Europe in Exile: European Exile Communities in Britain, 1940-1945

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Berghahn Books, 2001 - History - 281 pages
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During World War II, London was transformed into a European city, as it unexpectedly became a place of refuge for many thousands of European citizens who through choice or the accidents of war found themselves seeking refuge in Britain from the military campaigns on the Continent of Europe. In this volume, an international team of historians consider the exile groups from Belgium, France, the Netherlands, Poland, Norway and Czechoslovakia, analysing not merely the relations between the plethora of exile regimes and the British government in terms of its military and social dimensions but also the legacy of this period of exile for the politics of post-war Europe. Particular attention is paid to the Belgian exiles, the most numerous exile population in Britain during World War II.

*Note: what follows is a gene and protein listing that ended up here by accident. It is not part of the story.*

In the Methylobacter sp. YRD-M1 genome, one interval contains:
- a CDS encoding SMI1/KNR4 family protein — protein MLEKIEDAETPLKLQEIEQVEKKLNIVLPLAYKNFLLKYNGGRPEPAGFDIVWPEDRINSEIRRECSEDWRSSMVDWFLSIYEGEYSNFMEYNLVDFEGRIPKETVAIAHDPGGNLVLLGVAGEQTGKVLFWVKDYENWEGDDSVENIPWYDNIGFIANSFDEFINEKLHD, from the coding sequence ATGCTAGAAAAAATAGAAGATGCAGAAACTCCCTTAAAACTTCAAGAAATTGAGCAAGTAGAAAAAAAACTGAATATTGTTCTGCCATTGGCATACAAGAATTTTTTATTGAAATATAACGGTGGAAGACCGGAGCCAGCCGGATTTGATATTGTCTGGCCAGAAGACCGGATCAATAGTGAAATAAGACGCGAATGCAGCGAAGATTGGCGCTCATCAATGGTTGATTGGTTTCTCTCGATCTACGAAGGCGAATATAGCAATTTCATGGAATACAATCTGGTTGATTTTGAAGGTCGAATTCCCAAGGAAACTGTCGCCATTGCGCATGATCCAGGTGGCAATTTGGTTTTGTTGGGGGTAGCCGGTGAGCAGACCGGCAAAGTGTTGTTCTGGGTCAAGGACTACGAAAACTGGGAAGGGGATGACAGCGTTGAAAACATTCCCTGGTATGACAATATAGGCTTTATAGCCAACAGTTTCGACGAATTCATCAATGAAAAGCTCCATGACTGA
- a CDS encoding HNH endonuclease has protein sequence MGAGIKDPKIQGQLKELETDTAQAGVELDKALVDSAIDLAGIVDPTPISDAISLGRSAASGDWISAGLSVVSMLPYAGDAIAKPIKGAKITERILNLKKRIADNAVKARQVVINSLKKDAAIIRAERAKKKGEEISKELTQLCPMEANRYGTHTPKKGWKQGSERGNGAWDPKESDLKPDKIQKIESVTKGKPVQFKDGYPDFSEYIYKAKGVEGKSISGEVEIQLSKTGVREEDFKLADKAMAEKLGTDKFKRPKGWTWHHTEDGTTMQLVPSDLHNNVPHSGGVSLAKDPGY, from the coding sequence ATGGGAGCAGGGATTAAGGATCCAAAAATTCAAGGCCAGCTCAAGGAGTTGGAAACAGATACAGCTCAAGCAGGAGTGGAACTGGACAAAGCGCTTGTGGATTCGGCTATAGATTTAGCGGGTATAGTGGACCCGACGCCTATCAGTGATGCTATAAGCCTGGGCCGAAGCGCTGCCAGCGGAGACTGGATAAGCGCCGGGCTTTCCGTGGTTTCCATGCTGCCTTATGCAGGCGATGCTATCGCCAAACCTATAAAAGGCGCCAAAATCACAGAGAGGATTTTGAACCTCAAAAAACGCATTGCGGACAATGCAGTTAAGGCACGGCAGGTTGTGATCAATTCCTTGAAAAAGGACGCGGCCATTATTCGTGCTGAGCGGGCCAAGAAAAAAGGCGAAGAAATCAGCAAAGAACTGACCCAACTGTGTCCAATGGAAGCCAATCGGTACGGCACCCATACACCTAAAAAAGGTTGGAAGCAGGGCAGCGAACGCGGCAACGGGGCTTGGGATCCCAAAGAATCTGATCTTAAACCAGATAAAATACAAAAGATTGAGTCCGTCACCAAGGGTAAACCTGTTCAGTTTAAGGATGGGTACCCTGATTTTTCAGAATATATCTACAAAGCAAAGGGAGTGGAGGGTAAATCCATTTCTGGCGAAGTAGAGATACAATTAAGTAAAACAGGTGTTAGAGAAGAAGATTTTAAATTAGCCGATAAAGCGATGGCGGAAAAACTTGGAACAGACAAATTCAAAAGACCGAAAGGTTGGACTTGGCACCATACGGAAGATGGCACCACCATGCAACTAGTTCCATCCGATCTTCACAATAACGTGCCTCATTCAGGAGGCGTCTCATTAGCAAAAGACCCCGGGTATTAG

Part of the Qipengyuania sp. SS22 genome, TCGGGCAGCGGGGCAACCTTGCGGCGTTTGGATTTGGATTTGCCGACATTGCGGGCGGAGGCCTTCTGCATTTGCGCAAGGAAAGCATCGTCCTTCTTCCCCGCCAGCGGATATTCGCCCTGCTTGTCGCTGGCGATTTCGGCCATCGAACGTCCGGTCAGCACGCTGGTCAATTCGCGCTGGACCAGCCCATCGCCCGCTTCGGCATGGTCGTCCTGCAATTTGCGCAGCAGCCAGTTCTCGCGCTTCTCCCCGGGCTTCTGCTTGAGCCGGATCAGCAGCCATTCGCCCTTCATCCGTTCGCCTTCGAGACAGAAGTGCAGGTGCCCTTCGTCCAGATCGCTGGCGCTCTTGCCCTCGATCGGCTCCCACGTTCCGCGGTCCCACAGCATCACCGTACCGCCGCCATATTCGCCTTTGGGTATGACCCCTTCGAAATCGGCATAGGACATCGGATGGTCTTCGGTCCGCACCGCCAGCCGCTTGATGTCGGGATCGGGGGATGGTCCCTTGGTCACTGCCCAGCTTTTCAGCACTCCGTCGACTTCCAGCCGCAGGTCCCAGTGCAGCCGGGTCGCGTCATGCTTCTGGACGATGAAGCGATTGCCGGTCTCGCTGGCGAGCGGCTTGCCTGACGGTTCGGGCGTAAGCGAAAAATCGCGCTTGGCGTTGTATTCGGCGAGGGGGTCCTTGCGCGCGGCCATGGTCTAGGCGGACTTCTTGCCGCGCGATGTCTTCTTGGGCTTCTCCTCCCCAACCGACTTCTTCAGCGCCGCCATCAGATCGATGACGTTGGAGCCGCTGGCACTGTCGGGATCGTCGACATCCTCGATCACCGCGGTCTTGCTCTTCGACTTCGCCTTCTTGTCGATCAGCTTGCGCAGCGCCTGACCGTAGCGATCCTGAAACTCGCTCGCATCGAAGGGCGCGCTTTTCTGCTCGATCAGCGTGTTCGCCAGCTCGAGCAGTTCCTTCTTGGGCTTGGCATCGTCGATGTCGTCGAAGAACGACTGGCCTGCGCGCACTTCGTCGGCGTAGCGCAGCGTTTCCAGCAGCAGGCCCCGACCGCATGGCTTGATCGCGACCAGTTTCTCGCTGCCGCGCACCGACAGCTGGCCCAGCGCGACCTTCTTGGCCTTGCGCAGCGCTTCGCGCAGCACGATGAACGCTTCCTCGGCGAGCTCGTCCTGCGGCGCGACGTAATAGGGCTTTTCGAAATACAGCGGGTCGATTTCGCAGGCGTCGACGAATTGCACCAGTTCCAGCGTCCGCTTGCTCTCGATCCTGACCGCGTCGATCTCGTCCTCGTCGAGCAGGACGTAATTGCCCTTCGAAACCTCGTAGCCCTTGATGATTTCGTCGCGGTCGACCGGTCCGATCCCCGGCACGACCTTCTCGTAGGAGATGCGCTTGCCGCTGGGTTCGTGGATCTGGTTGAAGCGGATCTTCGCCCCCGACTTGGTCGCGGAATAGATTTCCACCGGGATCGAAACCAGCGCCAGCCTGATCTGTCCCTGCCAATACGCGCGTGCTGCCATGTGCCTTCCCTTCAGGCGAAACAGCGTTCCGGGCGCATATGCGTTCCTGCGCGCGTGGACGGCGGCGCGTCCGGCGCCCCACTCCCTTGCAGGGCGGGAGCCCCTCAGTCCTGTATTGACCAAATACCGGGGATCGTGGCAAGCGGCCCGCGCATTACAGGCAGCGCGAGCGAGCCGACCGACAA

Martin Conwayis Fellow and Tutor in Modern History at Balliol College, Oxford University.Josť Gotovichis Director of the Center for Historical Research and Documentation on War and Contemporary Society, Brussels.

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About the author (2001)

Gotovitch is Director of the Center for Historical Research and Documentation on War and Contemporary Society, Brussels.

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